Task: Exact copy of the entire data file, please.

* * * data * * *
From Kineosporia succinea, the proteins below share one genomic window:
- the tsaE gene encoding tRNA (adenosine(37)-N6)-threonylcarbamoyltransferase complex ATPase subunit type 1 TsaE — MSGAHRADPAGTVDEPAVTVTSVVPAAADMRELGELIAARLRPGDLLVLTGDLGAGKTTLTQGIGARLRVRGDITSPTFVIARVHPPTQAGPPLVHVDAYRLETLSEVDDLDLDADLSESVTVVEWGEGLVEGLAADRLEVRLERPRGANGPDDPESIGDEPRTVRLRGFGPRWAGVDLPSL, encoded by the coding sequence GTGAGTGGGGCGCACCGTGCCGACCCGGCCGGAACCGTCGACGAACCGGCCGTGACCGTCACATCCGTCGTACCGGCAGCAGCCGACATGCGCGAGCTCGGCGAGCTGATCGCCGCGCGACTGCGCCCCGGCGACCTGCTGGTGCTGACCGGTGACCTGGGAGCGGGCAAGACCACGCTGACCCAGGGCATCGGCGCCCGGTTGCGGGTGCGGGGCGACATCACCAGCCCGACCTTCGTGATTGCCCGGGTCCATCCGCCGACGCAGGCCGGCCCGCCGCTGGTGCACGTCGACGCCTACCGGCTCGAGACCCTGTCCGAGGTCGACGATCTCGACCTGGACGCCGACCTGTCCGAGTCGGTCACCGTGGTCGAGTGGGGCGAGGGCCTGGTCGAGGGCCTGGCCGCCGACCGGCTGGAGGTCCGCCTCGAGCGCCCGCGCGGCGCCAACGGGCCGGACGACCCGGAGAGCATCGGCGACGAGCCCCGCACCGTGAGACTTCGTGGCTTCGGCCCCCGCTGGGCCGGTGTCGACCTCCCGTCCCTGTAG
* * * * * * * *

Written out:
From Kineosporia succinea, the proteins below share one genomic window:
- the tsaE gene encoding tRNA (adenosine(37)-N6)-threonylcarbamoyltransferase complex ATPase subunit type 1 TsaE — MSGAHRADPAGTVDEPAVTVTSVVPAAADMRELGELIAARLRPGDLLVLTGDLGAGKTTLTQGIGARLRVRGDITSPTFVIARVHPPTQAGPPLVHVDAYRLETLSEVDDLDLDADLSESVTVVEWGEGLVEGLAADRLEVRLERPRGANGPDDPESIGDEPRTVRLRGFGPRWAGVDLPSL, encoded by the coding sequence GTGAGTGGGGCGCACCGTGCCGACCCGGCCGGAACCGTCGACGAACCGGCCGTGACCGTCACATCCGTCGTACCGGCAGCAGCCGACATGCGCGAGCTCGGCGAGCTGATCGCCGCGCGACTGCGCCCCGGCGACCTGCTGGTGCTGACCGGTGACCTGGGAGCGGGCAAGACCACGCTGACCCAGGGCATCGGCGCCCGGTTGCGGGTGCGGGGCGACATCACCAGCCCGACCTTCGTGATTGCCCGGGTCCATCCGCCGACGCAGGCCGGCCCGCCGCTGGTGCACGTCGACGCCTACCGGCTCGAGACCCTGTCCGAGGTCGACGATCTCGACCTGGACGCCGACCTGTCCGAGTCGGTCACCGTGGTCGAGTGGGGCGAGGGCCTGGTCGAGGGCCTGGCCGCCGACCGGCTGGAGGTCCGCCTCGAGCGCCCGCGCGGCGCCAACGGGCCGGACGACCCGGAGAGCATCGGCGACGAGCCCCGCACCGTGAGACTTCGTGGCTTCGGCCCCCGCTGGGCCGGTGTCGACCTCCCGTCCCTGTAG